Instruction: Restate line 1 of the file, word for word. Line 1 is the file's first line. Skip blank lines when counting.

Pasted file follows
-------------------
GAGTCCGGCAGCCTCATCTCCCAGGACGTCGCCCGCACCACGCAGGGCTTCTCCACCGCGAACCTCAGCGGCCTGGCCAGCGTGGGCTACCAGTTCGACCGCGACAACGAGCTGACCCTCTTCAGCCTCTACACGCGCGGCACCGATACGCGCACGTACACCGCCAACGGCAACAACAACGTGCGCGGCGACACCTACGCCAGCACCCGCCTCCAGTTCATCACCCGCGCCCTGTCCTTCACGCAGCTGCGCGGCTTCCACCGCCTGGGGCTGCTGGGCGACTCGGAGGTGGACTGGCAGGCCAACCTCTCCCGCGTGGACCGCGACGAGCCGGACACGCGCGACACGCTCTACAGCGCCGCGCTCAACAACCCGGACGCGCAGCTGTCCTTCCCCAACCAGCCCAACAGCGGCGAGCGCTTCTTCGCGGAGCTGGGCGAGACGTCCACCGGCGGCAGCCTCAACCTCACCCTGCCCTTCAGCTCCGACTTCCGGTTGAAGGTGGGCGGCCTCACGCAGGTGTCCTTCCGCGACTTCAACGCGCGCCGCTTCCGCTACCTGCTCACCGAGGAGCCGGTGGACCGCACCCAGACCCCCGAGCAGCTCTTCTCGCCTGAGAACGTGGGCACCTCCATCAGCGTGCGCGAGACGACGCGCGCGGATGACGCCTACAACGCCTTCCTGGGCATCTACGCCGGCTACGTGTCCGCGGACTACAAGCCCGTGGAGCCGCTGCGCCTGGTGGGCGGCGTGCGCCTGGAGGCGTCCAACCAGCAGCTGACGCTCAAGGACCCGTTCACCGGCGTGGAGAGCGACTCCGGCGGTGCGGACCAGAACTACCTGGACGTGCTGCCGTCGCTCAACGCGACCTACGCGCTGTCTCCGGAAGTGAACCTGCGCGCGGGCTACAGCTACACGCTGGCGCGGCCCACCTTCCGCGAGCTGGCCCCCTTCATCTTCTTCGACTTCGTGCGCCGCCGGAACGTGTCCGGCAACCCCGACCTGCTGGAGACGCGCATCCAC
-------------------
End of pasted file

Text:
GAGTCCGGCAGCCTCATCTCCCAGGACGTCGCCCGCACCACGCAGGGCTTCTCCACCGCGAACCTCAGCGGCCTGGCCAGCGTGGGCTACCAGTTCGACCGCGACAACGAGCTGACCCTCTTCAGCCTCTACACGCGCGGCACCGATACGCGCACGTACACCGCCAACGGCAACAACAACGTGCGCGGCGACACCTACGCCAGCACCCGCCTCCAGTTCATCACCCGCGCCCTGTCCTTCACGCAGCTGCGCGGCTTCCACCGCCTGGGGCTGCTGGGCGACTCGGAGGTGGACTGGCAGGCCAACCTCTCCCGCGTGGACCGCGACGAGCCGGACACGCGCGACACGCTCTACAGCGCCGCGCTCAACAACCCGGACGCGCAGCTGTCCTTCCCCAACCAGCCCAACAGCGGCGAGCGCTTCTTCGCGGAGCTGGGCGAGACGTCCACCGGCGGCAGCCTCAACCTCACCCTGCCCTTCAGCTCCGACTTCCGGTTGAAGGTGGGCGGCCTCACGCAGGTGTCCTTCCGCGACTTCAACGCGCGCCGCTTCCGCTACCTGCTCACCGAGGAGCCGGTGGACCGCACCCAGACCCCCGAGCAGCTCTTCTCGCCTGAGAACGTGGGCACCTCCATCAGCGTGCGCGAGACGACGCGCGCGGATGACGCCTACAACGCCTTCCTGGGCATCTACGCCGGCTACGTGTCCGCGGACTACAAGCCCGTGGAGCCGCTGCGCCTGGTGGGCGGCGTGCGCCTGGAGGCGTCCAACCAGCAGCTGACGCTCAAGGACCCGTTCACCGGCGTGGAGAGCGACTCCGGCGGTGCGGACCAGAACTACCTGGACGTGCTGCCGTCGCTCAACGCGACCTACGCGCTGTCTCCGGAAGTGAACCTGCGCGCGGGCTACAGCTACACGCTGGCGCGGCCCACCTTCCGCGAGCTGGCCCCCTTCATCTTCTTCGACTTCGTGCGCCGCCGGAACGTGTCCGGCAACCCCGACCTGCTGGAGACGCGCATCCAC